Saturday, May 01, 2010

Tax Hike On Cigarettes - It's About Time

I don't know about you but I abhor smoking. The smell is horrible, the health effects and the cost on the hip pocket all disgust me. When I was growing up our house was a smoke-free zone except for visitors who were deemed too important to offend by telling them to go outside. This was only one visitor from memory. It's been drummed into me from being a toddler that smoking is unacceptable.

Finally Kevin Rudd's government has done something that I can agree with. They upped the price of a packet of cigarettes by 20% by way of a tax increase. Very few smokers that I know (actually I don't associate with a great deal of smokers) would be put off by the price. They all know that it is detrimental to their health, which should be the biggest reason for quitting, but they still can't bring themselves to do it. Once they're hooked price doesn't really come into the equation. Finance 101 talks about supply and demand and the association with price. I don't think that the price hike will deter many hardcore smokers but long term there will be less smokers as youngsters will be able to afford to smoke less and less. If the young can be stopped from taking up the habit initially there will be much lower demand for cancer sticks. And that bodes well for society in my opinion. I feel that the effects of this will pay off in the long run but not create a significant change in the attitude of current smokers.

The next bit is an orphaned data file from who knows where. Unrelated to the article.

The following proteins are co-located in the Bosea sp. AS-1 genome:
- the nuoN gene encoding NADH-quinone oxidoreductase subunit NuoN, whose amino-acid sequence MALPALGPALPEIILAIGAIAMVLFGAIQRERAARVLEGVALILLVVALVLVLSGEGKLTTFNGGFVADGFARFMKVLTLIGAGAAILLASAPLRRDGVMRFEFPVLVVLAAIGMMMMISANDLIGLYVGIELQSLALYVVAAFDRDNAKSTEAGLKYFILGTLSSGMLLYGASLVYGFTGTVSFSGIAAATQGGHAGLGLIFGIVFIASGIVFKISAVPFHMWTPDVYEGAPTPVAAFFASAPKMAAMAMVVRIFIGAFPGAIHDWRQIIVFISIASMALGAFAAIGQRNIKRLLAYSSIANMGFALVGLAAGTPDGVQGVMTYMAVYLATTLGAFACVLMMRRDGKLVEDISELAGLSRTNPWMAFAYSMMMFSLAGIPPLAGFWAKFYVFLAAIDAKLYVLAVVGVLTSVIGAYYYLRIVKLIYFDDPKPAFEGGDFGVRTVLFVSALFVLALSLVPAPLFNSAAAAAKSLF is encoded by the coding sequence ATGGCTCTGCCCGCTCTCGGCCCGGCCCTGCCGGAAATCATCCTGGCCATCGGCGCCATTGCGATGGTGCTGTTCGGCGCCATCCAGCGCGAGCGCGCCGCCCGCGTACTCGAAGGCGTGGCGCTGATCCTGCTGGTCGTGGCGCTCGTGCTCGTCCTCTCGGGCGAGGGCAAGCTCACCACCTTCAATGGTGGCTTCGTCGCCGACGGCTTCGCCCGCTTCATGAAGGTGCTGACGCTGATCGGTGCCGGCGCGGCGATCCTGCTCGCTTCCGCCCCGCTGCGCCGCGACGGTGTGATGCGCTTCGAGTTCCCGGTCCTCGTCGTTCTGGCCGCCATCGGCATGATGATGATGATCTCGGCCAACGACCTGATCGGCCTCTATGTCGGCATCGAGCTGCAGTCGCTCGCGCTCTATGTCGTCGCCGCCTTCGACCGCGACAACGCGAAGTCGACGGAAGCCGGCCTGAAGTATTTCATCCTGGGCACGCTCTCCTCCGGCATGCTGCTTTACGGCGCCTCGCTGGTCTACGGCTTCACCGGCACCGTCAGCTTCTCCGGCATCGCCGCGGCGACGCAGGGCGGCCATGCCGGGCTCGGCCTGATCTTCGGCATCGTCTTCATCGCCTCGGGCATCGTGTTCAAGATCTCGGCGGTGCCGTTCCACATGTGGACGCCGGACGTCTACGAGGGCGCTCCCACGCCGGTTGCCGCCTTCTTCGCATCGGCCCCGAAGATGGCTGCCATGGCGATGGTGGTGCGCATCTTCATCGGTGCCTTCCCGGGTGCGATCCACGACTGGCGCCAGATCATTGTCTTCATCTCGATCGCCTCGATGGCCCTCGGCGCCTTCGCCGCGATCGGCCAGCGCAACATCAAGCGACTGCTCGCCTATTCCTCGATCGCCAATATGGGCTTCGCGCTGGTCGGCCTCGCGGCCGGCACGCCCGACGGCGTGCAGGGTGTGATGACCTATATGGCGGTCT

Another initiative of the government is to ensure that cigarette packaging is plain. The ghastly photos of gangrenous toes, cancer-ridden mouths and affected eyeballs obviously hasn't done the trick. There has been some response that the plain packaging won't have an affect but I'm sure it will. Cigarettes won't catch the eyes of the young and impressionable. I reckon it will see real benefits in the years to come.

I wonder how much money the government reaps from taxes on cigarettes and how much medical care actually costs the community with regards to treatment for smokers. If there was more to gain by getting rid of cigarettes then laws would be passed for them to reach $50/packet or ban them altogether but methinks that the revenue stream is too hard to ignore.

I can see Australian tourists returning home trying to bring more foreign cigarettes into the country. Why aren't they banned from the duty-free list? That would help a little bit. I don't see smokers getting their wages docked for taking smoko breaks when non-smokers can't.

Of course the tobacco industry is none too pleased by the decision taken by the government. Why would they be? I don't have any time for those who (knowingly) deal in death. I'm sorry to see that they can't find an industry that I find so personally offensive to make money out of.

Well done Kevin - 1 out of 7239 right is getting back on track.


Susan Ham said...

Don't remeember very many people who visited, or who smoked. I do remember telling Brenton and Sam to put their cigs out, and to pick up the butts when they left. They did not come again. Funny about that!The other reason our place was smoke fre, was because of my Asthma and alergies.

Anonymous said...

Tax those killers!!!

Iris Flavia said...

I don´t see much smokers these days anyways!
I was surprised to see so many smokers on Cuba, though...

Back here in Hannover I read a sign: "Smoke-Free Train Station" and thought, hmmm, thumbs up! Just to meet the next sign saying: "Smoker Zone 50m", gaah!

Yupp, higher taxes will at least frighten off the young ones!